Having initiated this with my original letter to you, I must take this opportunity to bring my intention to the discussion once again. The exasperation I have felt just trying to get the book read by unbiased reviewers was the springboard. Over the four months since releasing the book (old news already, eh?) I have been entering competitions (I'm out of luck with your "golden ticket" timeline, and was 2 weeks too late for entering this/next year's HB awards), not qualifying for reviews within exclusionary submission guidelines; writing letters to the likes of you, urging readers to review on amazon, blogging and tweeting and twiddling and facebooking, and spending so much of my creative energy on these things, I'm jaded and weary—but I still believe in my book.
That said, I can see how those in the industry see a single-handed writer/illustrator/publisher/publicist as way too close to the work to be objective, but we are not all like that. As you said, self-publishing authors are now employing editors and collaborating with others to get those much-needed objective eyes to move the work into the best form possible. I am lucky to have such sharp-eyed friends and the willingness to utilize criticism.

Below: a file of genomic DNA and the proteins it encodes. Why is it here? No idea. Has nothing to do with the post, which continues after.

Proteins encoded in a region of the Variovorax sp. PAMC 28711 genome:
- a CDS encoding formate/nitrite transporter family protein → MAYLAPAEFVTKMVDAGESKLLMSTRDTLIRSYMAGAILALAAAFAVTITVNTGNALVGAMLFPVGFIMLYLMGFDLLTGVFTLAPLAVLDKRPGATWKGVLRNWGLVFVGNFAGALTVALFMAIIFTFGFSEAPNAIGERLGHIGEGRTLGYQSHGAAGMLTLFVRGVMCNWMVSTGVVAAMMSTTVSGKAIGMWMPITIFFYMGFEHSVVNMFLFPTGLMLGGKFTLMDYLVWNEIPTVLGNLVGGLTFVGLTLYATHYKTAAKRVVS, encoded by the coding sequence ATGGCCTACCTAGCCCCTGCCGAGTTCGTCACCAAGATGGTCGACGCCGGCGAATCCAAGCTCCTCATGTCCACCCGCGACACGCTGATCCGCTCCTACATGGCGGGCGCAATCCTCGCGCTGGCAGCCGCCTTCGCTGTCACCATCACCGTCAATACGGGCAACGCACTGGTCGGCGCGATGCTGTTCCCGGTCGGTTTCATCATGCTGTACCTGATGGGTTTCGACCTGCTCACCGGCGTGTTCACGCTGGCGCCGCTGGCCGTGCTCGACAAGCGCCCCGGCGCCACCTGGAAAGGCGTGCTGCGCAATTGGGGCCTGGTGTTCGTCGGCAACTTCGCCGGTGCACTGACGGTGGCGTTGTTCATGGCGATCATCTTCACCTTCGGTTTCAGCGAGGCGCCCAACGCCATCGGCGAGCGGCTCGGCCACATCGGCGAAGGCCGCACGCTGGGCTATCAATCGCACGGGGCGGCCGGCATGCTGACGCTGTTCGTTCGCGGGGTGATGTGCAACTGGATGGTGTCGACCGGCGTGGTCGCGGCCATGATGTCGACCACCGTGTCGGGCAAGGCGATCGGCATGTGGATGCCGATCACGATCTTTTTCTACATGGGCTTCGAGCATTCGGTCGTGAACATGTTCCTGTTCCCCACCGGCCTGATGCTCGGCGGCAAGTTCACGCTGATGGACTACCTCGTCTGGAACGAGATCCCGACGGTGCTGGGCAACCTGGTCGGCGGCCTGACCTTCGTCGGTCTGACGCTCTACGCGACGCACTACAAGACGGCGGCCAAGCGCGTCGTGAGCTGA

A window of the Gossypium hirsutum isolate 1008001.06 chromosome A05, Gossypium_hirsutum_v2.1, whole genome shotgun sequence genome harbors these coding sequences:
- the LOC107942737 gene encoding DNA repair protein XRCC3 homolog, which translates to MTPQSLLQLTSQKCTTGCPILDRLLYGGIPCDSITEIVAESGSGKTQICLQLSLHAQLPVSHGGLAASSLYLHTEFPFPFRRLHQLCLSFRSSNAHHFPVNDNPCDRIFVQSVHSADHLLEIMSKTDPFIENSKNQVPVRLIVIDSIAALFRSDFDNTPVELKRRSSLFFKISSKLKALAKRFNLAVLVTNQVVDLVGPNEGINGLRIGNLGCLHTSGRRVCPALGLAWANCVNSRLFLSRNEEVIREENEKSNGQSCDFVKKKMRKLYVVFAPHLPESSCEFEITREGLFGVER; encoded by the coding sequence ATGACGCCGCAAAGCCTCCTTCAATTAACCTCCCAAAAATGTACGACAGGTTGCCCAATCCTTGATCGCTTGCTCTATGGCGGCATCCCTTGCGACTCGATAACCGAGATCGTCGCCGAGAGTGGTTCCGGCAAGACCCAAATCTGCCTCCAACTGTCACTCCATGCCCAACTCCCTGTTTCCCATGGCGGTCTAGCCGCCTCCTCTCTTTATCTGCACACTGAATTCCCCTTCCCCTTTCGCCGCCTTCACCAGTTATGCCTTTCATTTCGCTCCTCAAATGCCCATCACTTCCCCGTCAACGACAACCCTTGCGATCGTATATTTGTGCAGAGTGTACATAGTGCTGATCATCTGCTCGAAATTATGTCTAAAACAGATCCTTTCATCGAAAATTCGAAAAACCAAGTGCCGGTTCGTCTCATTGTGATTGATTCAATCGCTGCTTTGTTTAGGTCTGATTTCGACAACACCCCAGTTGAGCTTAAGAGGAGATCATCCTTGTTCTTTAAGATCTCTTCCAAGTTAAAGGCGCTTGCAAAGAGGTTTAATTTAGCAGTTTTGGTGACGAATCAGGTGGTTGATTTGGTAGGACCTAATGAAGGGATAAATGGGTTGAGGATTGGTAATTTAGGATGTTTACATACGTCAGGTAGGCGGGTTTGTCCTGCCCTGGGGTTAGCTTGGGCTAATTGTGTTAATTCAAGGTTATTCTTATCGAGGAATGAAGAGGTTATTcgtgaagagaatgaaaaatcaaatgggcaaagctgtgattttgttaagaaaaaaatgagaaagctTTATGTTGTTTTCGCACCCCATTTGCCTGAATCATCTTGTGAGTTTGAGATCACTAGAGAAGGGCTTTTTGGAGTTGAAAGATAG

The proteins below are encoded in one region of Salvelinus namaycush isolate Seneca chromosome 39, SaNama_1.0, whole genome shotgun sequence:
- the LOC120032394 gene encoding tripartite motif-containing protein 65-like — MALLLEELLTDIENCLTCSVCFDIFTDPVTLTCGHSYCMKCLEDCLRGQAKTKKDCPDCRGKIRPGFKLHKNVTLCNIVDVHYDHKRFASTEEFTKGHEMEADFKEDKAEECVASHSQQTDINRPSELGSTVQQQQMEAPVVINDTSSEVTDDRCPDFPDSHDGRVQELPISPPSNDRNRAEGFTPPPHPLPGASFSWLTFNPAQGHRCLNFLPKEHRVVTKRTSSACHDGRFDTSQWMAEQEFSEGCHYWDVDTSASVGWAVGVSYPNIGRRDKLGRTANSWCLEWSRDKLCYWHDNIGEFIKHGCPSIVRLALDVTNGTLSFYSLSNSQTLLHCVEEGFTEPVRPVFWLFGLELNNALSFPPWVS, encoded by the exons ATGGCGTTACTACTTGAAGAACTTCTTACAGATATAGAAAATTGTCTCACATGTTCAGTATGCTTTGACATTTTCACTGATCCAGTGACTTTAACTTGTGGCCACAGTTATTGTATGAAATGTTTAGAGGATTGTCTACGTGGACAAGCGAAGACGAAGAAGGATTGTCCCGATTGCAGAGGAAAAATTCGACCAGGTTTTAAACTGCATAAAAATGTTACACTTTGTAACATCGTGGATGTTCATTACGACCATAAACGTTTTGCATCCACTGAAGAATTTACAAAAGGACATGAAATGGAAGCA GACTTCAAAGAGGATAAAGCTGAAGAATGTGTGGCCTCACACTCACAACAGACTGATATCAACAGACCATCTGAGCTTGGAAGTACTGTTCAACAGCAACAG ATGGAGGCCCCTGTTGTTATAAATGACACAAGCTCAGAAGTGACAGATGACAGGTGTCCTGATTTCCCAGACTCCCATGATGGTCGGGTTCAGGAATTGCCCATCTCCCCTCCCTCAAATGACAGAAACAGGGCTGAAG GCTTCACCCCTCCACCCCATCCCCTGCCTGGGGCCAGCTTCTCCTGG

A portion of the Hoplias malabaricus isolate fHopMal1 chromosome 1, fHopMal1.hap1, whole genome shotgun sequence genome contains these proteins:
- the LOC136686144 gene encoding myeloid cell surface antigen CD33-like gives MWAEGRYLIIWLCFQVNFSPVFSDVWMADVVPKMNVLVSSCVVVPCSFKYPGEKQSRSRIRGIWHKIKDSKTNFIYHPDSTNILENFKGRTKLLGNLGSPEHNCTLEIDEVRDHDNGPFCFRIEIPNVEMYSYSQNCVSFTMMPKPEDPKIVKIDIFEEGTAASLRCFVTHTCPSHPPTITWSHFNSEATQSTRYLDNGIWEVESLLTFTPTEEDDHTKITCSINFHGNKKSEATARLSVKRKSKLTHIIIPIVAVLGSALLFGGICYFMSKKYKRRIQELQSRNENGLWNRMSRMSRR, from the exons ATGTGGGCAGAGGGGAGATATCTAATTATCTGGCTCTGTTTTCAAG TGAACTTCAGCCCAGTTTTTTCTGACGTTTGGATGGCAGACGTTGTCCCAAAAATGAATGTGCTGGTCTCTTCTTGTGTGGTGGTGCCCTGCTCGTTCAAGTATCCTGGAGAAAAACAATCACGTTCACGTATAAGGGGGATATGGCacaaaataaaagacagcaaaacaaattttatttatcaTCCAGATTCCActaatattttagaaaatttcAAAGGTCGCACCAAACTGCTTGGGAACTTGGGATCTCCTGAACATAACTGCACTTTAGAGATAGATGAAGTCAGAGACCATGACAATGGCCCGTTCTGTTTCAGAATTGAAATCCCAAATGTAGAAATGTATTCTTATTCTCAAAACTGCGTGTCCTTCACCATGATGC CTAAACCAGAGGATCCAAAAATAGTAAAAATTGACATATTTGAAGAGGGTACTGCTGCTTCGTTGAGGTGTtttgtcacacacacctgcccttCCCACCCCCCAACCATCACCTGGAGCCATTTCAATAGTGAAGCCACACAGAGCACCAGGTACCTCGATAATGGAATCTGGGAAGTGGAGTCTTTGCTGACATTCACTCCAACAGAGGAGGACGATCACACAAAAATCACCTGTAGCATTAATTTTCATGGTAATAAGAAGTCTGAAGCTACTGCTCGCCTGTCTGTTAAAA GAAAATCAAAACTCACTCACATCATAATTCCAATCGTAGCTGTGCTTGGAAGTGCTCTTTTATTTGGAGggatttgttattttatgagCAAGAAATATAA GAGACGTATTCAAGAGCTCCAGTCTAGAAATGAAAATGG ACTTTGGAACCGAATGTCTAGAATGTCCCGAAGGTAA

Based on the input of readers, I believe in my work now more than ever. I’ve sold a few hundred, and have had nothing but positive feedback. It is being considered for a few One Book One School programs, a professor of science education has made it required reading for his science ed majors, and no matter how long it takes, it will find its way into schools, because yes, it’s that important, timeless, and good. But I am only one person, now engaging as many people as possible to read Nelson Telson – The Story of a True Blue Blood.
During our initial exchanges, since your parameters excluded my book from any possibility of review, I offered to send you a copy, no strings, just for your enjoyment. You ask, "How can we make them part of the family?” My offer still stands.
Sheesh, I feel like such a kid.